1995 Pape-Clement, Pessac-Léognan

SKU #110221 91 points John Gilman

 It had been several years since I last tasted the 1995 Pape Clément and the wine is showing lovely potential and is now only a few years away from primetime drinking. The deep, soil-driven nose offers up scents of roasted cassis, road tar, cigar smoke, herb tones, a lovely base of soil and a nice touch of cedar. On the palate the wine is deep, full-bodied and just a touch rustic in terms of structure, with a lovely gloss of pure fruit on the attack, a very good core and still a fair bit of firm tannins perking up the long and still fairly youthful finish. This is an old school Pape Clément that fully needs its requisite two decades in the cellar before it starts to really drink at its potential. (Drink between 2015-2045) 91+  (10/2012)

90 points Stephen Tanzer's International Wine Cellar

 Saturated ruby-red. Expressive nose combines raspberry, hot stones, tobacco, and smoky oak. Rich, sweet and mouthfilling, with a softer structure than the '96. Enticing fruit is accessible already. Complicating notes of smoke, leather and tar. Builds slowly on the sweet finish, which features fine, dusty tannins. But can't quite match the '96 for grip. (ST)  (5/1998)

90 points Wine Spectator

 Aromas of blackberry, tobacco and black licorice follow through to a full-bodied palate, with lots of ripe fruit and a chewy, slightly hot finish. Big, muscular wine. Needs time.--'95/'96 Bordeaux retrospective. Best after 2008. (JS, Web Only-2007)

Robert Parker's Wine Advocate

 Deep ruby/purple, with a tight but promising nose of herb-tinged black currants, graphite, vanilla, and smoke, this medium-bodied wine is elegant, with very pure, concentrated fruit, moderate extract, and a long finish. The wine is reaching its adolescence and is certainly accessible, although far from full maturity. (RP)  (12/2002)

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Price: $129.99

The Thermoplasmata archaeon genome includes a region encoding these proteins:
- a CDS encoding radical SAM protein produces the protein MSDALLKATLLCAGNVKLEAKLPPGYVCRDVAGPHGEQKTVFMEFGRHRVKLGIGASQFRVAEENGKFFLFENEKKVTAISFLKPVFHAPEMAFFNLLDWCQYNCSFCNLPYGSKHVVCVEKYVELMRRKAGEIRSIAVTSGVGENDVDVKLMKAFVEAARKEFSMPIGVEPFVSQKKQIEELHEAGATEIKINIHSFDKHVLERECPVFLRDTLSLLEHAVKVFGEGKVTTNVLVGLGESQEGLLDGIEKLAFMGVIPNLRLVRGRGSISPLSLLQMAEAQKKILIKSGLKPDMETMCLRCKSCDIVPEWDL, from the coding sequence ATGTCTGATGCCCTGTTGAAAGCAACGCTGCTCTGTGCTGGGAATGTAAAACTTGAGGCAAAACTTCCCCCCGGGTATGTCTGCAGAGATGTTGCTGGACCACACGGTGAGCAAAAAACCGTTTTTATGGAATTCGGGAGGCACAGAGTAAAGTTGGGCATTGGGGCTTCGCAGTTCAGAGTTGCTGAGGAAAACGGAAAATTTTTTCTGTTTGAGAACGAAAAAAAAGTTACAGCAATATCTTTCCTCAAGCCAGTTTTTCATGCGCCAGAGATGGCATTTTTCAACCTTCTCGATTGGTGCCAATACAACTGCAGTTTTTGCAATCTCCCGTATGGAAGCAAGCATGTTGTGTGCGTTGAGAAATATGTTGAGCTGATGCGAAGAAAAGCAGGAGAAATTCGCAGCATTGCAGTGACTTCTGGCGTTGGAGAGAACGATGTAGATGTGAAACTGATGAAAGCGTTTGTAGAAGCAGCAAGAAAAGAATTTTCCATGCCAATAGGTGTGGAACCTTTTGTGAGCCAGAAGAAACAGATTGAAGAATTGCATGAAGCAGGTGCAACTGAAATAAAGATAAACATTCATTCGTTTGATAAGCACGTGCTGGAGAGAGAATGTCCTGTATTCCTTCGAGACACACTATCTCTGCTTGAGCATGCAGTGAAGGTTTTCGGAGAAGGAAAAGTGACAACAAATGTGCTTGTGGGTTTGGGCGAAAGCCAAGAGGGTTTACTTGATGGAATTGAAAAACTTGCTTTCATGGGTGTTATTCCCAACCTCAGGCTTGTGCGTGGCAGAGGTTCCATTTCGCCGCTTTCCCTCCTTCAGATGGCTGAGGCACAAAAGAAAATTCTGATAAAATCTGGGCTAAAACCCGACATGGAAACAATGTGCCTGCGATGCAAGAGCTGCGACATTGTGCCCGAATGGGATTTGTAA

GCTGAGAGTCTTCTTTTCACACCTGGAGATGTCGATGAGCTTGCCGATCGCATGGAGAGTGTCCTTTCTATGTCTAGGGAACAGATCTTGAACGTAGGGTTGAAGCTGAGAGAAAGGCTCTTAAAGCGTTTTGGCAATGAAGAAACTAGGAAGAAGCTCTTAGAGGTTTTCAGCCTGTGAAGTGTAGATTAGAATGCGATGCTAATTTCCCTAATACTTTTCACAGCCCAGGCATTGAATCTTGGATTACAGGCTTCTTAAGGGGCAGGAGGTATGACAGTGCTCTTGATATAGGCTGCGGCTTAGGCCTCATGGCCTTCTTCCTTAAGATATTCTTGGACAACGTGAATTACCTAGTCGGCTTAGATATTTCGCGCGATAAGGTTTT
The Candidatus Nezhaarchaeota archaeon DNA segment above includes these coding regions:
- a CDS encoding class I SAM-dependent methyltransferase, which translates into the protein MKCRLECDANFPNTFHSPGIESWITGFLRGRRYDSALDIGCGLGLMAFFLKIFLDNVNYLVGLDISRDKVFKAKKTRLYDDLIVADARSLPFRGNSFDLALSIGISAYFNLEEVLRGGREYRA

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By: Clyde Beffa Jr. | K&L Staff Member | Review Date: 6/21/2016 | Send Email
Saturated ruby-red. Expressive nose combines raspberry, tobacco, and smoky oak. Rich, sweet and mouth-filling, the enticing fruit is accessible already. One of our favorite properties and a superb value for 20-plus years old.

Additional Information:


Cabernet Sauvignon and Blends

- Cabernet Sauvignon has come a long way from its role as a blending varietal, however dominant, in the wines of Bordeaux. Today it is the most planted red varietal in the world. Identified as a descendent of Cabernet Franc and Sauvignon Blanc, the late-ripening Cabernet Sauvignon needs to be planted in warmer climates to fully ripen. Its small berries can easily be identified for their distinctive blue color, thick skins and high tannins. And while the varietal has its own definitive characteristics: green pepper-like aromas and black currant flavors among them, it is perhaps most prized for its ability to convey terroir, vintage and winemaking. A relatively new varietal, Cabernet Sauvignon started making inroads into the wines of the M├ędoc and Graves in the late-18th century. Today it is also dominant in the up-and-coming Entre-Deux-Mers region of Bordeaux and can also be found in Southwest France. It is the companion varietal to Sangiovese in Italy's Super Tuscans and is planted all over Europe, stretching to lesser-known winegrowing regions like Russia and Lebanon. In the Americas Cabernet Sauvignon has found champions in every nook and cranny of California and among winemakers in Washington, where it complements plantings of Merlot. In South America, Cab thrives in Chile, but can also be found in smaller amounts in Argentina and even in Mexico.


- When it comes to wine, France stands alone. No other country can beat it in terms of quality and diversity. And while many of its Region, Bordeaux, Burgundy and Champagne most obviously, produce wine as rare, as sought-after and nearly as expensive as gold, there are just as many obscurities and values to be had from little known appellations throughout the country. To learn everything there is to know about French wine would take a lifetime. To understand and appreciate French wine, one only has to begin tasting them.


Specific Appellation:


- Graves is the large red and white wine region located to the southeast of the city of Bordeaux along the Garonne River. Cabernet Sauvignon dominates the red wines from the area, while the whites are mixtures of Sauvignon Blanc and Semillon. The most important area within the Graves is the village of Pessac-Leognan. Most of the great chateaux, including Haut Brion, a premier cru and the only wine outside of the Medoc to be included in the 1855 Classification, are located in this small appellation. Graves derives its name from the rocky, stony terrain of the region. Many people believe that the stony soil radiates the day's heat at night and thus makes the grapes ripen earlier than the other regions in Bordeaux.